THE BLOG
27/11/2017 14:57 GMT | Updated 27/11/2017 14:57 GMT

Coming Of Age: 21 Years On From The Wishaw E. Coli 0157 Outbreak

Some tragedies never get a memorial. Maybe they aren’t really tragedies, in the bigger picture. Headline news, that becomes a minor story, that then vanishes, and isn’t mentioned again, as anniversaries come and go. 21 years ago my home town was hit by a tragedy, that became a footnote, on other stories of similar tragedies.

Wishaw is not the kind of town you visit. You would only ever be there because you’re from there, or your family is. Nothing special. Mention it, and you will find it is almost always associated with its one claim to fame – the worst ever outbreak of E. coli 0157.

1996. I was ten. Just. The day before my birthday, I felt unwell. I think I was off school. But on my birthday I said I felt better and went in. After school I felt really ill. Then, blood in the toilet. I will always remember the absolute terror. I thought I was dying. I was.

They admitted me that night to the local general hospital. My mum stayed with me, cared for me. The hospital was full, running in a state of panic. So my little room was not the centre of attention, my mum cared for me herself. She was pregnant. E. coli 0157 is highly infectious, and dangerous. She should never been in the hospital, much less in my room.

For the longest time, I thought she hadn’t known. Didn’t know the risks and that’s why she stayed. Only much later did she tell me, that she knew, that she had been so, so careful but without scaring me – so no gloves, nothing that would make me feel like my mum wasn’t there with me. The risk, and the fear, and the ultimate futility of it. She got sick too.

I was admitted on the Thursday, 27th November. That day, at some time, my mum wasn’t in the room. I was on my own and had been watching CITV or CBBC, on the tiny telly on the wall in the corner. Kids TV finished, and the news came on. There was a reporter, standing outside the hospital (that’s all a town is in a crisis, a street outside a hospital, or a burnt out building or a cordoned off street, a reporter and a road.). She said that a 10 year girl had been admitted overnight and her condition was described as serious.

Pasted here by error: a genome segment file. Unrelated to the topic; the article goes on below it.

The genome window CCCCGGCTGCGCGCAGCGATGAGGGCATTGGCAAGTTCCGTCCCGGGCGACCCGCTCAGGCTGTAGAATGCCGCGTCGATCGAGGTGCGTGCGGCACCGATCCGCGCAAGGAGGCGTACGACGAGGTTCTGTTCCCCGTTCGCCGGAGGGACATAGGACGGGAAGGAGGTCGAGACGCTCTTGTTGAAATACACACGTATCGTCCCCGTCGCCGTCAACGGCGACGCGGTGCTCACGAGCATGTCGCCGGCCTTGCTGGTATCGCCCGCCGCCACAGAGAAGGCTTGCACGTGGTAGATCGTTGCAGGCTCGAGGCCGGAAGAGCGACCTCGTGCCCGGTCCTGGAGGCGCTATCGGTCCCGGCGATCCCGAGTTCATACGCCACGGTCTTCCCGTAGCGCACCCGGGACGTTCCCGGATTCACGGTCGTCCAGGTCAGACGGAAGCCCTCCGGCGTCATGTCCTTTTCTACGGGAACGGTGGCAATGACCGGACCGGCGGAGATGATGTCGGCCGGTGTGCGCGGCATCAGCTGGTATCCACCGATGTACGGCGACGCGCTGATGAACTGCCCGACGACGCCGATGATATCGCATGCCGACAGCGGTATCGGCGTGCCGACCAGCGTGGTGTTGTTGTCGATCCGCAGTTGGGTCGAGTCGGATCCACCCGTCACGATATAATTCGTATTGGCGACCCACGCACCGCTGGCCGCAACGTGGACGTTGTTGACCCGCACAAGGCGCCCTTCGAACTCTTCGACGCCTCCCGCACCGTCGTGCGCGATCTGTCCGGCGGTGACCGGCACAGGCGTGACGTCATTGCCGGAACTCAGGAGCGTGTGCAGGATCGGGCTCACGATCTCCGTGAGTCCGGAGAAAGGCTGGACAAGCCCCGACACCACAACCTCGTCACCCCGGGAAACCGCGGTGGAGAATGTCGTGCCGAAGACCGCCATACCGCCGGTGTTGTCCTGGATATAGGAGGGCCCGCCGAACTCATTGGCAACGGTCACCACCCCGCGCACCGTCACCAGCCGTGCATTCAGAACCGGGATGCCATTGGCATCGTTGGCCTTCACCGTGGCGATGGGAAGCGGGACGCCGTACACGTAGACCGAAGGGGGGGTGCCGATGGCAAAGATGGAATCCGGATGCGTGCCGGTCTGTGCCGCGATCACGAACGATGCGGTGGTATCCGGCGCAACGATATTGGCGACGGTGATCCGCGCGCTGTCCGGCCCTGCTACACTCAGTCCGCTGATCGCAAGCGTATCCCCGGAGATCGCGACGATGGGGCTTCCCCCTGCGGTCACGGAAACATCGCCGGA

My condition was described as serious.

No one ever really tells a child how sick they are or how worried the grown-ups are. But even without a journalist, you know. You can sense it. You can’t contain it though. I thought I was dying before anyone else did, and for a long time afterwards. I couldn’t put a lid on it, once the monster had escaped.

Initially, I was so angry that I was going to die before I had done anything, gone anywhere, been anyone. In time though, you get used to it. You rage, rage and then you accept. In the long term, that was the hardest thing. Once you have accepted the idea of dying, it is surprisingly hard to give up.

My kidneys failed quickly. This is a rare, serious complication. It’s what kills people, with E. coli, mostly. The doctors didn’t notice. The nurses didn’t notice. My mum tried to get their attention, that something wasn’t right. A visiting specialist noticed, and saved my life. I was transferred to the children’s hospital in Glasgow, for surgery, then dialysis, and a long, slow recovery.

I remember the room before surgery. A TV playing the Simpsons. I was hysterical. That people were going to cut me open while watching cartoons. Amazing how kids misunderstand the things meant to make them feel better.

Eventually, dialysis stopped. I was mostly at home. My favourite teacher came to the house to help me catch up. I went back before the end of the school year, just for a morning, then two a week, then an afternoon as well.

I never really had friends at that school after that. It was too big, too hard I think for the kids there. We were all only 10, they all knew what had happened but not what to say, what to do. And afterwards, I was angry, found it hard to ‘go back to normal’ And I think now I was partly angry with them. All the ones that didn’t get sick.

Lots of people did though, in that small town. 21 people died. So many were sick. There were six kids in the children’s hospital, the worst of the young ill. We all survived though. The dead were elderly. Many of them were at the same funeral, ate the same food and got sick together.

How does a place survive a disaster?

It all started from one shop, one man. It closed, for a while, then came back. So many people in that town, people I knew in some cases, campaigned for it to reopen, stood behind him. I imagine they thought it was about forgiveness. To me, it was a betrayal. He eventually received a £5000 fine. 21 lives, so many sick, my life, derailed. £5000.

I never heard him say he was sorry.

There is no memorial, in that town. Not for this disaster. Not for those lives. 21 years on, there is no marker, and no real ending. Tragedies don’t end, really, they are just gradually forgotten.